First, as to the "reasonable basis" prong, Appellant pleaded that his trial counsel had no reasonable basis for failing to object to ADA Heine's testimony. See Appellant's Amended PCRA Petition, 1/16/15, at 3. The Commonwealth, on the other hand, claims that Appellant cannot satisfy the reasonable basis prong because "counsel's decision not to object to this [testimony] was [] reasonable in order to not emphasize and draw attention to the disputed testimony." See Commonwealth's Brief at 6.

In the case at bar, the PCRA court did not hold an evidentiary hearing and Appellant's trial counsel did not explain the reason he failed to object to ADA Heine's testimony. Therefore, this Court is unable to determine whether Appellant's counsel did or did not have a reasonable basis for failing to object to ADA Heine's inadmissible testimony. Commonwealth v. Spotz , 870 A.2d 822, 832 (Pa. 2005) (declaring: "[the Supreme] Court has expressed a distinct preference for a hearing on counsel's strategy before venturing to hold that counsel lacked a reasonable basis for his or her actions or inactions" and "[t]he fact that an appellate court, reviewing a cold trial record, cannot prognosticate a reasonable basis for a particular failure to raise a plausible objection does not necessarily prove that an objectively reasonable basis was lacking. Objections sometimes highlight the issue for the jury, and curative instructions always do"); Commonwealth v. McGill , 832 A.2d 1014, 1022 (Pa. 2003) ("It is only in the most clear-cut of cases that the reasons for the conduct of counsel are clear from the record. Thus, only where the record clearly establishes that the action or omission of [counsel] was without a reasonable basis should the court resolve the reasonable basis prong absent a remand for an evidentiary hearing as to the strategy of counsel"). An evidentiary hearing on this issue is required.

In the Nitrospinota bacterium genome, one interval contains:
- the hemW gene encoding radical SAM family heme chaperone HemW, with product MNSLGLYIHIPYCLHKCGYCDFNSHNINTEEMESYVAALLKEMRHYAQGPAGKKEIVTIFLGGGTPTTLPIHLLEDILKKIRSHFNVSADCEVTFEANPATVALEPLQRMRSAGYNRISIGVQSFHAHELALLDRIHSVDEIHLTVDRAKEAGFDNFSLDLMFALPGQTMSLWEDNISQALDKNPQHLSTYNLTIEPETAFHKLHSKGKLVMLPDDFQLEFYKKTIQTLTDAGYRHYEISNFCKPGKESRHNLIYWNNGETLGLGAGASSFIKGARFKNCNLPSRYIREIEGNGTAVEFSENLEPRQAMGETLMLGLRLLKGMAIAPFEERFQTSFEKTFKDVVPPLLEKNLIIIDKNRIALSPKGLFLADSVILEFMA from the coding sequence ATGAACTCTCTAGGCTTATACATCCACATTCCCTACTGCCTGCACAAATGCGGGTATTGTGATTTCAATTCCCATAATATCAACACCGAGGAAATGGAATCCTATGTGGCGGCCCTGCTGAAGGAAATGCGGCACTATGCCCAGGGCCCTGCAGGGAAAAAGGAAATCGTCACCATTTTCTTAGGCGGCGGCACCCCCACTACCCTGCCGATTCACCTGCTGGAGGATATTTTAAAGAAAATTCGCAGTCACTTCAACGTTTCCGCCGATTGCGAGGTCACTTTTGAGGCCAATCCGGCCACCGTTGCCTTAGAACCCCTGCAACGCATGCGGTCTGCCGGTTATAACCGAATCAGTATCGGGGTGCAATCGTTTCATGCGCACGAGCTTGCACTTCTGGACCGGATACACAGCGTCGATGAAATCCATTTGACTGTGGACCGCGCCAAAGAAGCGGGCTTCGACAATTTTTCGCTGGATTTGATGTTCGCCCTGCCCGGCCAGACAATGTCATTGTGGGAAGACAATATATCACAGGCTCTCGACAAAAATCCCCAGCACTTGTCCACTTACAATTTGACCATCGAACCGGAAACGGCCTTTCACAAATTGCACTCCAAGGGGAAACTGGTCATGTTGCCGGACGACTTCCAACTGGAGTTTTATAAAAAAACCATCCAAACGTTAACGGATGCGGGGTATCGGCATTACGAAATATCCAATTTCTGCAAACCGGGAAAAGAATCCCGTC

Further, we conclude that Appellant properly pleaded the "prejudice" prong of his ineffective assistance of counsel claim and that an evidentiary hearing is also necessary on this issue.

Again, during trial, the Commonwealth called ADA Heine as a witness and ADA Heine testified that, after G.O. wrote the recantation letter in the J.S. case, ADA Heine met with G.O. ADA Heine testified that G.O. told her "that the recantation letter was not true, that what she had originally reported to the police is what happened, that she had been involved in a physical relationship with [J.S.], and that she had had sexual intercourse with him." N.T. Trial, 7/27/10, at 100. ADA Heine then testified:

as a lawyer and a prosecutor you have an obligation not to put a case before a fact finder if you don't believe there is a good faith basis to prosecute the crime. So, if you don't believe a complainant, you can't call him as a witness to testify because he would be suborning perjury. So, if I believe there is a question of credibility, I have to really investigate that and feel confident that my final decision is accurate because of what I learned about the case.
Id. at 100-101.

Finally, ADA Heine testified that she would not "have moved forward to trial or moved forward with a guilty plea if [she] had questions about [G.O.'s] credibility" in the case against J.S. Id. at 102.

Appellant claims that he suffered prejudice from ADA Heine's inadmissible testimony, insofar as ADA Heine opined that G.O. was credible when she accused J.S. of assaulting her. Appellant's Brief at 7-9.

As our Supreme Court has held, "[g]enerally, a prosecutor commits improper bolstering when it places the government's prestige behind a witness through personal assurances as to the witness's truthfulness, and when it suggests that information not before the jury supports the witness's testimony." Commonwealth v. Reid , 99 A.3d 427, 447 (Pa. 2014). Further, the Supreme Court held: